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What If I Had Invested In The STI ETF For The Past 7 Years

It’s been 7 years and the 15HWW portfolio currently stands at around $430,000. It comprises $350,000 of capital which also means that the remaining $80,000 comes from net profits, dividends and interest from the deployment of the capital. With sporadic injections of $350,000 of capital over 7 years, a simple proxy would be to assume that we are injecting $50,000 every year which is also equivalent to injecting $12,500 every quarter. From this set of assumptions, I calculated that our annualised return thus far is 6.0%. But what would have been the returns and outcome if I did not bother much about the markets and just...

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My Results After 7 Years In The Market

I made our first foray into the stock market on 1st November 2010. It’s been 7 years and the 15HWW portfolio currently stands at around $430,000. It comprises $350,000 of capital which also means that the remaining $80,000 comes from net profits, dividends and interest from the deployment of the capital. I have kept a detailed record of my investment transactions over this period but not the cash injections into the portfolio. Accounting for cash is messy but excluding cash tends to overstate the portfolio return if the equities are performing better than the other instruments. But interestingly, since it’s...

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Portfolio Update: October 2017

In less than two weeks’ time, it would mark 7 years dabbling in the stock market for me. Besides these monthly updates, it has been some time since I wrote exclusively about investments and I shall be preparing a series of posts just for this milestone. Yup, peak period for my work is over and I have more free time these days. Month-on-month, the portfolio rose pretty significantly by $7,000 to reach $428,000 and it’s amazing that the 15HWW Permanent Portfolio is nearing $160,000 in value. This is supposed to be a defensive portfolio but over the past two years,...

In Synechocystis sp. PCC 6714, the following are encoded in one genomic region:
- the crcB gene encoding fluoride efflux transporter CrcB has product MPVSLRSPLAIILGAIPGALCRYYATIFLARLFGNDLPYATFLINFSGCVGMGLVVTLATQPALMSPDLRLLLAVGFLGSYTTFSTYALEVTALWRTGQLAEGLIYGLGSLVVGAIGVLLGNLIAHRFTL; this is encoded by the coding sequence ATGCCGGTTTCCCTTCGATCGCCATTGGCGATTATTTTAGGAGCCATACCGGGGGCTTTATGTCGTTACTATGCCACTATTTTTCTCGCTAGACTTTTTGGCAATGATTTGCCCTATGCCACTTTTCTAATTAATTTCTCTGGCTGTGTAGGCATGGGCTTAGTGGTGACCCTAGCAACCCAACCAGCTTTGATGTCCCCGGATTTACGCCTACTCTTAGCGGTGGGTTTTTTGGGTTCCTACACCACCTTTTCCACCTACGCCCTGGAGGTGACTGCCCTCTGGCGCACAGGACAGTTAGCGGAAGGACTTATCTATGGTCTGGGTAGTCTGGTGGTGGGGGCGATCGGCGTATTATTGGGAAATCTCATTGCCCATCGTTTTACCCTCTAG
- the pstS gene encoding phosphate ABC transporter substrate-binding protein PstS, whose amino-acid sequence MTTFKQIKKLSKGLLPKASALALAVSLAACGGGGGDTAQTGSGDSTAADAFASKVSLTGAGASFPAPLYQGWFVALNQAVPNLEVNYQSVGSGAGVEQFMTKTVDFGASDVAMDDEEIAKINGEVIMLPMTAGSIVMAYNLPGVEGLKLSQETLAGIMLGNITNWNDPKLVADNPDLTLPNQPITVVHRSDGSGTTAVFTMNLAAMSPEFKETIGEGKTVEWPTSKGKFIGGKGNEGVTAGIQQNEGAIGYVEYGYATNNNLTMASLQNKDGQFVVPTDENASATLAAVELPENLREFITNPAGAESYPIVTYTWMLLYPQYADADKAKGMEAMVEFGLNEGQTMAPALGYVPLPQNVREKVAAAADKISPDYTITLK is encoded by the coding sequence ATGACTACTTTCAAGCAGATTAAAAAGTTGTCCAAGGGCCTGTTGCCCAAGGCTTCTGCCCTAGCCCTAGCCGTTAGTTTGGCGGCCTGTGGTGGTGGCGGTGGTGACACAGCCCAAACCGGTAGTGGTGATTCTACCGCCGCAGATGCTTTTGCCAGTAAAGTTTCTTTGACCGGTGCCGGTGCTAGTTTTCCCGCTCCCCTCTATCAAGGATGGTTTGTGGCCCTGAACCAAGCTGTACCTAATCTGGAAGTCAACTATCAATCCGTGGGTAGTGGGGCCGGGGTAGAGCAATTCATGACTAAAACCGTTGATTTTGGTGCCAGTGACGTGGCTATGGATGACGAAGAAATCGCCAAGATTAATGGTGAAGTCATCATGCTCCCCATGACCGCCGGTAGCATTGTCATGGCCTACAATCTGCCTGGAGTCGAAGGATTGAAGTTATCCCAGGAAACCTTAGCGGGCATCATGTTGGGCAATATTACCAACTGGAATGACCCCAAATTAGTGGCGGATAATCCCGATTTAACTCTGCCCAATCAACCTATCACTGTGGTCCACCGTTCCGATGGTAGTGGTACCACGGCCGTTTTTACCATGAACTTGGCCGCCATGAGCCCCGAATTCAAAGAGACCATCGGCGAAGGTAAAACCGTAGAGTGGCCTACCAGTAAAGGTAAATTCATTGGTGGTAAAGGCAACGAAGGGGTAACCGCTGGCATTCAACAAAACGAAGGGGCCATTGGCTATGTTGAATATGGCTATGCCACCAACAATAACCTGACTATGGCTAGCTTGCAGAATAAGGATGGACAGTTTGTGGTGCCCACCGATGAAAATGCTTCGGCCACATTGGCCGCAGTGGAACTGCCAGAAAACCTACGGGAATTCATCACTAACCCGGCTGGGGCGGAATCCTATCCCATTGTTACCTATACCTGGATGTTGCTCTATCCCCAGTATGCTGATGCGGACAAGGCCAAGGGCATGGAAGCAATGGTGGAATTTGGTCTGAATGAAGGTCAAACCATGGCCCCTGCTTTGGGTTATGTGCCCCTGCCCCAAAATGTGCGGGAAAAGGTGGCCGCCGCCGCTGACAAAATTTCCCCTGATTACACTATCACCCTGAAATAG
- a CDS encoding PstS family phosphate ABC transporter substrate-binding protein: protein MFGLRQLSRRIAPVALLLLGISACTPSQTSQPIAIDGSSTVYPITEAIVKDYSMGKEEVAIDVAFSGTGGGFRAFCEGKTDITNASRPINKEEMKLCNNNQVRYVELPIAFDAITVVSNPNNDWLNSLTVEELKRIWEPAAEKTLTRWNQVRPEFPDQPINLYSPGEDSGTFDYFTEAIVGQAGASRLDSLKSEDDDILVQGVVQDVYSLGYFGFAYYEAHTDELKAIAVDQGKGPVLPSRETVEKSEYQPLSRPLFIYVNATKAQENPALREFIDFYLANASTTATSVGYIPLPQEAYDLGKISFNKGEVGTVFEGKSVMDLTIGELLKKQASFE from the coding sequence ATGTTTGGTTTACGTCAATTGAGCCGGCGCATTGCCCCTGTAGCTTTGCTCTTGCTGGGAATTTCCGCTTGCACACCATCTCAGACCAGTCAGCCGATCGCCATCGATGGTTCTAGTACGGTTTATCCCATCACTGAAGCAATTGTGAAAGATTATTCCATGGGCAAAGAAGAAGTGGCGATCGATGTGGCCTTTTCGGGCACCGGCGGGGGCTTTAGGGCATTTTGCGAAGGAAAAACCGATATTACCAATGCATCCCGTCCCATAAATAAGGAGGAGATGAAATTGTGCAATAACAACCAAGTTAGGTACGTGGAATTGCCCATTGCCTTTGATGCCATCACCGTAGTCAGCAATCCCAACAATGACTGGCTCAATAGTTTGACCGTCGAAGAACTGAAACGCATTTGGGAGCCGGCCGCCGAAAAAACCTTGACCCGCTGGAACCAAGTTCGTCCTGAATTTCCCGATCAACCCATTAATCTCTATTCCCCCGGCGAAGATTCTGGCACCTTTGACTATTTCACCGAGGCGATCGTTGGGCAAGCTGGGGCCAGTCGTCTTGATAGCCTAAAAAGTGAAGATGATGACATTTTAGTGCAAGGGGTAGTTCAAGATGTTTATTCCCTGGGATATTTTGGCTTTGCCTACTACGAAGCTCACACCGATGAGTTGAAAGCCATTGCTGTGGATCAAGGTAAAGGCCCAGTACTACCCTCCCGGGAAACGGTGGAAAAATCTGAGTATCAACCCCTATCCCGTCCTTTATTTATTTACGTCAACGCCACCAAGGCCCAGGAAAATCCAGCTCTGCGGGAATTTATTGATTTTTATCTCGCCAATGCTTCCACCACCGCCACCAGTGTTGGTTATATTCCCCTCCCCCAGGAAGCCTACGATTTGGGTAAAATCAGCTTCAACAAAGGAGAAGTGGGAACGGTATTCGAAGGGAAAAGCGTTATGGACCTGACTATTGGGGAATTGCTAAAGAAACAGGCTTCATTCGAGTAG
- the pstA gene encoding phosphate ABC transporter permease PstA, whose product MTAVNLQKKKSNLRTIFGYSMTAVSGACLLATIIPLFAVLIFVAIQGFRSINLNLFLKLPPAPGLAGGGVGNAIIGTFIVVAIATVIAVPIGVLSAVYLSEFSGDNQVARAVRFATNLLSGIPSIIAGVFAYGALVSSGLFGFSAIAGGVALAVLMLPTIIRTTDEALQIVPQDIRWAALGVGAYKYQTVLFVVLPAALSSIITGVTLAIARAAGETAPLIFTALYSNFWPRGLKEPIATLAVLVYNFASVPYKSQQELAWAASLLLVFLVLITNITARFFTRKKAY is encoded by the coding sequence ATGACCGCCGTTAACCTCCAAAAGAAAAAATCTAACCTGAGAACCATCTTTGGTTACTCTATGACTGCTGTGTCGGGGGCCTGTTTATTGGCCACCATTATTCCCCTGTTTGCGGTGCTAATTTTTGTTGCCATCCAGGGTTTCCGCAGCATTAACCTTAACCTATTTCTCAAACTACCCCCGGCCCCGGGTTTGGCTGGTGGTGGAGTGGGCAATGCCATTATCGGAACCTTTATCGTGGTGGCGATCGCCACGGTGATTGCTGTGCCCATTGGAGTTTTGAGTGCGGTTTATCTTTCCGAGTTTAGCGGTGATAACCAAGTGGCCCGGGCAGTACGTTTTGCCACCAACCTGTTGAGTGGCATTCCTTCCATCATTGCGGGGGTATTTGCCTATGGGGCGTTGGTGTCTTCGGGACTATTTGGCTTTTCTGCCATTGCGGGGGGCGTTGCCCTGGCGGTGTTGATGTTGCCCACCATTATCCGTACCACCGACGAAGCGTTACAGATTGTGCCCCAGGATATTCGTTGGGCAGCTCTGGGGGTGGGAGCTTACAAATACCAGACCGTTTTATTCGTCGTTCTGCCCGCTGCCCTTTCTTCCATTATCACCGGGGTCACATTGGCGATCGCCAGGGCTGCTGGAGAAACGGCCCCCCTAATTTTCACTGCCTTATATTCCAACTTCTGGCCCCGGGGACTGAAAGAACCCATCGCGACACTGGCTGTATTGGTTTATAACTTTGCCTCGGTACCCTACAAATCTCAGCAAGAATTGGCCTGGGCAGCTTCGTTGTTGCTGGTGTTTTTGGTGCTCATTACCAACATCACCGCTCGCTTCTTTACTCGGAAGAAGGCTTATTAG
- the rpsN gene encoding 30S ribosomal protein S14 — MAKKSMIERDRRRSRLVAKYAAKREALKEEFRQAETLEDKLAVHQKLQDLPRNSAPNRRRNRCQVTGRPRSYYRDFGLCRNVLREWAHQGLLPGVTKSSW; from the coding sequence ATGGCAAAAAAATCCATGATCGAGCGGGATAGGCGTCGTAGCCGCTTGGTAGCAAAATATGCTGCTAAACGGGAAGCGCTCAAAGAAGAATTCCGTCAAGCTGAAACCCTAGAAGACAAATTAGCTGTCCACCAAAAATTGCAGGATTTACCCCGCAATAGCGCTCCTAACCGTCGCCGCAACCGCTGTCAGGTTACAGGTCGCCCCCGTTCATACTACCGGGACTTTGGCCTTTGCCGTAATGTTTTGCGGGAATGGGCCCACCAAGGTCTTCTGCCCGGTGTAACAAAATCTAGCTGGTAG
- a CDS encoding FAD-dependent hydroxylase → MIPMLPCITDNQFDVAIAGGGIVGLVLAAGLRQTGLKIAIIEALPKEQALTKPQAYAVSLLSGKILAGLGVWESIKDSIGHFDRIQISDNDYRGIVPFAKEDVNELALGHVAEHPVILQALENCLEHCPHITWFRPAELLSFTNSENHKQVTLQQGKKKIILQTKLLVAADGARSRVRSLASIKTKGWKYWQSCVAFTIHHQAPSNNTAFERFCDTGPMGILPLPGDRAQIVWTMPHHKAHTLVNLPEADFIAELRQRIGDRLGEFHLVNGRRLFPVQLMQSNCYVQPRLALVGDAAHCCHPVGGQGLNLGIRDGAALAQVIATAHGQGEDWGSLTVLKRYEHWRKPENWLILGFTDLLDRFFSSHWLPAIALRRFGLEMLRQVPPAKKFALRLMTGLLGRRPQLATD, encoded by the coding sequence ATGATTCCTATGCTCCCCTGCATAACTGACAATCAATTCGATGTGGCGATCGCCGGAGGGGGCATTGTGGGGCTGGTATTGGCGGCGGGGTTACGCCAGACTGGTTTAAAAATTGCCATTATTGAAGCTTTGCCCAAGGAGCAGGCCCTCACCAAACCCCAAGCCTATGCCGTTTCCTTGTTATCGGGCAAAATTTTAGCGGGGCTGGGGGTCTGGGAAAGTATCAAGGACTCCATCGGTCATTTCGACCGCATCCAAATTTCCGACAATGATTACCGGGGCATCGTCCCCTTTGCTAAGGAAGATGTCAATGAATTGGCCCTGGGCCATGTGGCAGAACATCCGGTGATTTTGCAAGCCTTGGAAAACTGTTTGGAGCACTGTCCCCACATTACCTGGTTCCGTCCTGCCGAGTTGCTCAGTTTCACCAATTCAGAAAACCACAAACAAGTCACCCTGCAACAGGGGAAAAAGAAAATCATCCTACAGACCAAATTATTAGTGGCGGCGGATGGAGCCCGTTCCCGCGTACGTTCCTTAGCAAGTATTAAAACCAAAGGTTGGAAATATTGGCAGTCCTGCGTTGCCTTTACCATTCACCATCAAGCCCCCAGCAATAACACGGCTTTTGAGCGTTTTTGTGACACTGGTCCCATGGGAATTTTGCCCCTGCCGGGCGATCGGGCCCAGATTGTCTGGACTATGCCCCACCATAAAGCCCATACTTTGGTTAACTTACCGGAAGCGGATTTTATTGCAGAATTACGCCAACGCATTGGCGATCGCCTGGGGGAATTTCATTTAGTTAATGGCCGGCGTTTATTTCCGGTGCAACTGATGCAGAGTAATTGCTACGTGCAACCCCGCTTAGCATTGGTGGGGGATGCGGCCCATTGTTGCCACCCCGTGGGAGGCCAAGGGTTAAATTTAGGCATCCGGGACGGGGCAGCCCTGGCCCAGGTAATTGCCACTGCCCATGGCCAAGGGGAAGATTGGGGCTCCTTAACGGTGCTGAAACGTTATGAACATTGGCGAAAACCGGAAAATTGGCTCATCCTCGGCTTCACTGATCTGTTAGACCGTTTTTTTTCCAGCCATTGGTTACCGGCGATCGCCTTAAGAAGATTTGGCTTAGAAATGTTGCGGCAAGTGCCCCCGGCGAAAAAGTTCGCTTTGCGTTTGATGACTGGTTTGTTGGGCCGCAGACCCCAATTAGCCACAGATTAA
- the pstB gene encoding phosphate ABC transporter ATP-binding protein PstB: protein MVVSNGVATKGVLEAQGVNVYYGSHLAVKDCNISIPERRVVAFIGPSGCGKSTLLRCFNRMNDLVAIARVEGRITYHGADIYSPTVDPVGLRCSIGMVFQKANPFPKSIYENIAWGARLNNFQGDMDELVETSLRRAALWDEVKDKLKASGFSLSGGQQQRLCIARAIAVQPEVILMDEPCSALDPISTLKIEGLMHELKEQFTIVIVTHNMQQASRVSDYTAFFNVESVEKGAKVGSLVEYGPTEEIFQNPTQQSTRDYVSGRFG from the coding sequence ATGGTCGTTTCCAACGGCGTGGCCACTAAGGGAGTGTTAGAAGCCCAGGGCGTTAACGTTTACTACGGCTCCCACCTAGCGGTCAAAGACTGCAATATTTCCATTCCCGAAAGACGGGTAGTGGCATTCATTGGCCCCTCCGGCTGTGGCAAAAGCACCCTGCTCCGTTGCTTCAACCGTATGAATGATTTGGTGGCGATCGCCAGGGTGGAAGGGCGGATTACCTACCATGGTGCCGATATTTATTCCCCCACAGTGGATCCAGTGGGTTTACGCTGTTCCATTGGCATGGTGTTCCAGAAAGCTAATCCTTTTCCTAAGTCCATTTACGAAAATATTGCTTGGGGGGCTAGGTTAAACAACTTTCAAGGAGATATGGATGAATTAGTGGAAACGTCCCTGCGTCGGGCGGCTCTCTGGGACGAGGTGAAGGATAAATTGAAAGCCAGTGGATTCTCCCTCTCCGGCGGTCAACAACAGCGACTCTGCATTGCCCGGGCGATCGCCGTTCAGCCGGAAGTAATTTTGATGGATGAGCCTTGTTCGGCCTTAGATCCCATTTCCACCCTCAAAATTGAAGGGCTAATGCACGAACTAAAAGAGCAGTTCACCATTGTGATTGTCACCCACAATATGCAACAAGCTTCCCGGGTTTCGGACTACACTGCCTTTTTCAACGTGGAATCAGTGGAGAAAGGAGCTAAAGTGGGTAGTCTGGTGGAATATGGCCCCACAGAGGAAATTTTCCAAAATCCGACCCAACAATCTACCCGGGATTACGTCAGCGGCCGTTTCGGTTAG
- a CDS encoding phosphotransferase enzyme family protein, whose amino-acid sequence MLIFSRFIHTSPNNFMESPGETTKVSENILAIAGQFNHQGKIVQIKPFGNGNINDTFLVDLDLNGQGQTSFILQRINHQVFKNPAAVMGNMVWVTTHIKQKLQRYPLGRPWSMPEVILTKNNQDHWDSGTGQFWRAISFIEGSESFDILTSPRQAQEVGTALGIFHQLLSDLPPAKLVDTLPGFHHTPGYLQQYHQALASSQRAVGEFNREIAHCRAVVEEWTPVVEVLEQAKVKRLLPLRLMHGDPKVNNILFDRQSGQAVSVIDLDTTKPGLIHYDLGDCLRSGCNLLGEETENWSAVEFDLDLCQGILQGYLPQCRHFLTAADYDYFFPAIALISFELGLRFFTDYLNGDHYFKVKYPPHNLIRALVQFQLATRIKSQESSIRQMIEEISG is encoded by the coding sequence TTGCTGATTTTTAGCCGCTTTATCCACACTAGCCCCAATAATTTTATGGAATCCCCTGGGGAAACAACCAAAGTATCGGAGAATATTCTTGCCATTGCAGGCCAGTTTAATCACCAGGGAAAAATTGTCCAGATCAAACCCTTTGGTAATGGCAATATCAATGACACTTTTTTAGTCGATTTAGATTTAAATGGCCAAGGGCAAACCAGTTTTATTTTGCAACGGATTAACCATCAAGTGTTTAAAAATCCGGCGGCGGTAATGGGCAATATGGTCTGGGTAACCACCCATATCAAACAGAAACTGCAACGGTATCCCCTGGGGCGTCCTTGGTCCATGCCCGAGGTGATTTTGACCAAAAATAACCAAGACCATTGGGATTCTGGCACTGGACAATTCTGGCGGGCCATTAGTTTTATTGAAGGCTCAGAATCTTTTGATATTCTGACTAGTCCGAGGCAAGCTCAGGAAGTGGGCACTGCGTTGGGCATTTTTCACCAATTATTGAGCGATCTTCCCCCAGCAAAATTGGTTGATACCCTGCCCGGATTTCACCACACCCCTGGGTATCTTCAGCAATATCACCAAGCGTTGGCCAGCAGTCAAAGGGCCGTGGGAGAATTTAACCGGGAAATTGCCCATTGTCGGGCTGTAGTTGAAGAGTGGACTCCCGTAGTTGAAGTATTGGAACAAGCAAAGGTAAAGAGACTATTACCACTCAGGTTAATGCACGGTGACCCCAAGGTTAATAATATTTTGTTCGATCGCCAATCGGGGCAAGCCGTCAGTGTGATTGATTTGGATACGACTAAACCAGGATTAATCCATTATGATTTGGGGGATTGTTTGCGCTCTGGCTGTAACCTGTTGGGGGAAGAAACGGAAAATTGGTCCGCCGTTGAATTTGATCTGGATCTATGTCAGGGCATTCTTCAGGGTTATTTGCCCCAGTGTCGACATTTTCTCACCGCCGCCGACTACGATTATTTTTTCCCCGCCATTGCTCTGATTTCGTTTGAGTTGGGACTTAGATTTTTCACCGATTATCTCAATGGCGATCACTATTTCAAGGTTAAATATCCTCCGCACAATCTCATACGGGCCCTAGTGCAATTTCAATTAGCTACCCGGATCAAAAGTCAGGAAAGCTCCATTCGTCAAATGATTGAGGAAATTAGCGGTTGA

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3 New Local Early Retirement Blogs I Am Following

I am actually quite intense when it comes to reading. Especially on personal finance or early retirement stuff. When I stumble onto a great blog, I am the kind who will spend a couple of hours digesting the “About” pages, rationalising the blogger’s finances and even putting myself in the shoes of the blogger to savour the journey better. And then proceed to re-read the exact same articles again some time later. This has applied to blogs like ERE, MMM and LivingaFI. Although two of them are not exactly Americans, they pulled off early retirement/financial independence/a long sabbatical (you...

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Expenses Update: September 2017

Even though we spent above $4,200 this month, I thought it was quite an impressive feat considering we made a couple of frivolous purchases like the $1,200 laptop and a $230 Samsonite luggage. Most notably, the duality of cooking more often at home and enjoying meals out on weekday afternoons instead of weekday evening/weekends was pretty powerful and our food expenses came down quite drastically as compared to the earlier months this year. There’s really little to no feelings of deprivation on this front. Average expenses for the year remained at around $4,260 and I reckon we will hit...